NCPA - National Center for Policy Analysis


August 13, 2004

Farm subsidies are being granted to farmers who don't need them -- due to vague laws and poorly trained federal employees, according to a report by the General Accounting Office

The GAO's report revealed:

  • Some 30 percent of the approximately 1,000 applications reviewed for subsidies each year are going to those who are technically ineligible.
  • Subsidies cost taxpayers $114 billion between 1995 and 2002, and President Bush increased subsidies to $190 billion over the next 10 years.
  • Environmental conservation subsidies -- which pay farmers not to cultivate land -- cost taxpayers $14 billion and result in higher food prices.

Hence, the lack of oversight is wasting taxpayer money.

Two myths lie behind farm subsidies: first, they supposedly benefit consumers by lowering food prices, but in reality, consumers pay for the subsidies in higher taxes. Second, farm subsidies allegedly make American food exports cheaper for foreigners to buy, but they merely transfer wealth to foreign consumers and often violate global trade rules.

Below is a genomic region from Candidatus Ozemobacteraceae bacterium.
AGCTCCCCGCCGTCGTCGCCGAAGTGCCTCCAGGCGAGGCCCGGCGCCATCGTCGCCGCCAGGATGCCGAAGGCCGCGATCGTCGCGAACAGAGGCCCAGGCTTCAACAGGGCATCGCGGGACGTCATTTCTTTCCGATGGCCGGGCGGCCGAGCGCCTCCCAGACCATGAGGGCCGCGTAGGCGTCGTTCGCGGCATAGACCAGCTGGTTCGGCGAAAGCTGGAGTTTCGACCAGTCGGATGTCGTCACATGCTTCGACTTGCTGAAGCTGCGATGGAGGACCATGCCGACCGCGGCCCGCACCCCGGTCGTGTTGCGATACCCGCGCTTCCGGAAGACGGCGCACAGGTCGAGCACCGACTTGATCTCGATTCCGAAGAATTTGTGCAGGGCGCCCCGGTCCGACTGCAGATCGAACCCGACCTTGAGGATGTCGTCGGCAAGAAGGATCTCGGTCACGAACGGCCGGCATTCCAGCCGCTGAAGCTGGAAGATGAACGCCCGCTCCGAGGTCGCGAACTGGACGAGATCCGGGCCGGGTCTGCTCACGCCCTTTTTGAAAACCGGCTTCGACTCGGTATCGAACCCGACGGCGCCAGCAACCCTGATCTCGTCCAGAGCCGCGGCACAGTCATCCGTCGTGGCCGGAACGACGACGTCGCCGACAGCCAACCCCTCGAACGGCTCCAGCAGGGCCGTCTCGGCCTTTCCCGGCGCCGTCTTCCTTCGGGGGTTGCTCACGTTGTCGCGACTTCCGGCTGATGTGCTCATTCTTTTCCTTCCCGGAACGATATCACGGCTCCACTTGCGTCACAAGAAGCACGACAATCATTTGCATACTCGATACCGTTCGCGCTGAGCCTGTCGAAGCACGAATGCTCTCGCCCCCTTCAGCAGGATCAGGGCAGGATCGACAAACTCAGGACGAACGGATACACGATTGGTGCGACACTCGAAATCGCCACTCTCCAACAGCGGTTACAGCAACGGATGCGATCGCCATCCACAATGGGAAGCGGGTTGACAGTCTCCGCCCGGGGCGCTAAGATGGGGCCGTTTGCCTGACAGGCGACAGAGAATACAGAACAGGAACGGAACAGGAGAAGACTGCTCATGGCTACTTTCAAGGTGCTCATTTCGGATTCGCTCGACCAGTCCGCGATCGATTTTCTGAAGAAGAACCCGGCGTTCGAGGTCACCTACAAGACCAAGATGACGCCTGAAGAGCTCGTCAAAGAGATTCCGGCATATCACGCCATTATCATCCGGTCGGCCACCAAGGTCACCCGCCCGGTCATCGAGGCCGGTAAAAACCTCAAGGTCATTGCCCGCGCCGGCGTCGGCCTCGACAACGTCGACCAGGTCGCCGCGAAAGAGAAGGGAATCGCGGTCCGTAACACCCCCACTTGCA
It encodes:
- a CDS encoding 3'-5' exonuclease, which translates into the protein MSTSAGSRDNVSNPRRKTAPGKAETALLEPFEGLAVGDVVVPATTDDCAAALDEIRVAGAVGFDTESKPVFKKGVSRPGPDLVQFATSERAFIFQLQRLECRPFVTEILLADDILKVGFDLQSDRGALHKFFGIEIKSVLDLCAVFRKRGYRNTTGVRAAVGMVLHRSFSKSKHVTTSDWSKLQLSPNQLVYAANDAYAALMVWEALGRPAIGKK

A 2004 poll revealed that 77 percent of Americans favor giving subsidies to farmers, ostensibly out of concern for the struggling family farm, but a watchdog group reveals that 71 percent of subsidies go to the top 10 percent of subsidy recipients, which are typically large farms.

Politicians are reluctant to end farm subsidies; according to the Center for Responsive Politics, rich farm corporations gave $11.5 million in campaign donations during the last election.

Source: Nicolas Heidorn, "The Real Farm Subsidy Scandal," The Independent Institute, August 9, 2004; and United States General Accounting Office, "Farm Program Payments," GAO-04-407, April 2004.

For GAO report


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